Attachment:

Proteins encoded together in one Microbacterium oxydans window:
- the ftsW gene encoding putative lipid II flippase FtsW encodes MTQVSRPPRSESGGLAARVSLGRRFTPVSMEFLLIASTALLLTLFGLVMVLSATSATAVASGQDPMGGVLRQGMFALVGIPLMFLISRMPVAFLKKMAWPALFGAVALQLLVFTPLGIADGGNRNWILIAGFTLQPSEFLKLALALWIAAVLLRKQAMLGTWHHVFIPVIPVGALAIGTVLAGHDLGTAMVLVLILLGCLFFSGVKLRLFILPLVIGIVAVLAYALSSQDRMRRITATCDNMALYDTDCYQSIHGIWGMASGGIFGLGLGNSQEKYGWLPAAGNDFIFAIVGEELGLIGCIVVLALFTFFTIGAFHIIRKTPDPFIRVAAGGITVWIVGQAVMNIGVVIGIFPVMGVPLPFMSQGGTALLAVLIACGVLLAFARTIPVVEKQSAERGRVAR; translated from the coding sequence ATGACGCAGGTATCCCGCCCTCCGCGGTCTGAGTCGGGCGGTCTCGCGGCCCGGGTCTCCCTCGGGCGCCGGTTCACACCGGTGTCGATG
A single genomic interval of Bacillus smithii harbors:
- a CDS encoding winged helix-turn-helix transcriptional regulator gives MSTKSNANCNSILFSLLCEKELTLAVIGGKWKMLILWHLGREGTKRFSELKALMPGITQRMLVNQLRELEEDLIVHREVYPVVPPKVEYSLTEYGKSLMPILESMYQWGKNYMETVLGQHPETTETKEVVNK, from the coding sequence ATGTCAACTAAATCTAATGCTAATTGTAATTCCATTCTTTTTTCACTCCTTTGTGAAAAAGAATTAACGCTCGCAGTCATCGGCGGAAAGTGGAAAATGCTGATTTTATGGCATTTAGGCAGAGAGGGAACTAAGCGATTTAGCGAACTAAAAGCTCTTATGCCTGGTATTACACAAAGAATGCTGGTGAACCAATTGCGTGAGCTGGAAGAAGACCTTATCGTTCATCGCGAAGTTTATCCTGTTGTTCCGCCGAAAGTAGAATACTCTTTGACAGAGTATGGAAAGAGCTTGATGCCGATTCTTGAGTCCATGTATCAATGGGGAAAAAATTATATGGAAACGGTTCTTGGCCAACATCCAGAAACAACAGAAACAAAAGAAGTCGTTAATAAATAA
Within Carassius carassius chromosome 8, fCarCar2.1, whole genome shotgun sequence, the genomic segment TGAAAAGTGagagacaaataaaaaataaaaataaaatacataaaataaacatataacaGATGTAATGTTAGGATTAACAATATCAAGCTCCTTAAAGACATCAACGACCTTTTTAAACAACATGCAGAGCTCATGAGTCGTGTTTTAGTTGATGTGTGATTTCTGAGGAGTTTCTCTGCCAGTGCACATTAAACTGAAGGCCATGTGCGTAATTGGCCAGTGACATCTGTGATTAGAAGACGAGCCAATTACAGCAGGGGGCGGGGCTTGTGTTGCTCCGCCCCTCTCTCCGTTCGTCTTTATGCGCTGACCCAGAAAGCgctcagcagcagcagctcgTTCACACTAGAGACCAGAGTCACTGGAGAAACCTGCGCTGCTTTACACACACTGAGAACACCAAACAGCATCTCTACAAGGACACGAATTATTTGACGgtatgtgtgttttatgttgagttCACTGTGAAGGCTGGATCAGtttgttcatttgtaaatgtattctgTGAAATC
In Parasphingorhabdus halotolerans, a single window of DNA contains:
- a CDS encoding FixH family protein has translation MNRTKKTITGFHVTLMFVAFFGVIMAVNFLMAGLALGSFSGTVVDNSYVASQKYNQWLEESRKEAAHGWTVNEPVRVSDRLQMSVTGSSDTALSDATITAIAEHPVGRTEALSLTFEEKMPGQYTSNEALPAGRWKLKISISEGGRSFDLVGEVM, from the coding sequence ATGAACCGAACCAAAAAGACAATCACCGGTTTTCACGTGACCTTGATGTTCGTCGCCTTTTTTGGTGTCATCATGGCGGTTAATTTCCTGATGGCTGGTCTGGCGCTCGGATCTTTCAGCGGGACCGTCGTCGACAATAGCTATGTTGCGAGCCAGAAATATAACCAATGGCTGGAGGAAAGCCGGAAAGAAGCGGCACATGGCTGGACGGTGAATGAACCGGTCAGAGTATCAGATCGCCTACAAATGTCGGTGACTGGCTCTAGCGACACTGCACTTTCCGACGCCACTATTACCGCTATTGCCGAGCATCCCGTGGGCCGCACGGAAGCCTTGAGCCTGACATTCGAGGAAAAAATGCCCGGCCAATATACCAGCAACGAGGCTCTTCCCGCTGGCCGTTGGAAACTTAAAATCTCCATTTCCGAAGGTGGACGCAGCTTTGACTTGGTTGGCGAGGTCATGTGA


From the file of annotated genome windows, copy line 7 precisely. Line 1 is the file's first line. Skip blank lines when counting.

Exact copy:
- a CDS encoding FixH family protein has translation MNRTKKTITGFHVTLMFVAFFGVIMAVNFLMAGLALGSFSGTVVDNSYVASQKYNQWLEESRKEAAHGWTVNEPVRVSDRLQMSVTGSSDTALSDATITAIAEHPVGRTEALSLTFEEKMPGQYTSNEALPAGRWKLKISISEGGRSFDLVGEVM, from the coding sequence ATGAACCGAACCAAAAAGACAATCACCGGTTTTCACGTGACCTTGATGTTCGTCGCCTTTTTTGGTGTCATCATGGCGGTTAATTTCCTGATGGCTGGTCTGGCGCTCGGATCTTTCAGCGGGACCGTCGTCGACAATAGCTATGTTGCGAGCCAGAAATATAACCAATGGCTGGAGGAAAGCCGGAAAGAAGCGGCACATGGCTGGACGGTGAATGAACCGGTCAGAGTATCAGATCGCCTACAAATGTCGGTGACTGGCTCTAGCGACACTGCACTTTCCGACGCCACTATTACCGCTATTGCCGAGCATCCCGTGGGCCGCACGGAAGCCTTGAGCCTGACATTCGAGGAAAAAATGCCCGGCCAATATACCAGCAACGAGGCTCTTCCCGCTGGCCGTTGGAAACTTAAAATCTCCATTTCCGAAGGTGGACGCAGCTTTGACTTGGTTGGCGAGGTCATGTGA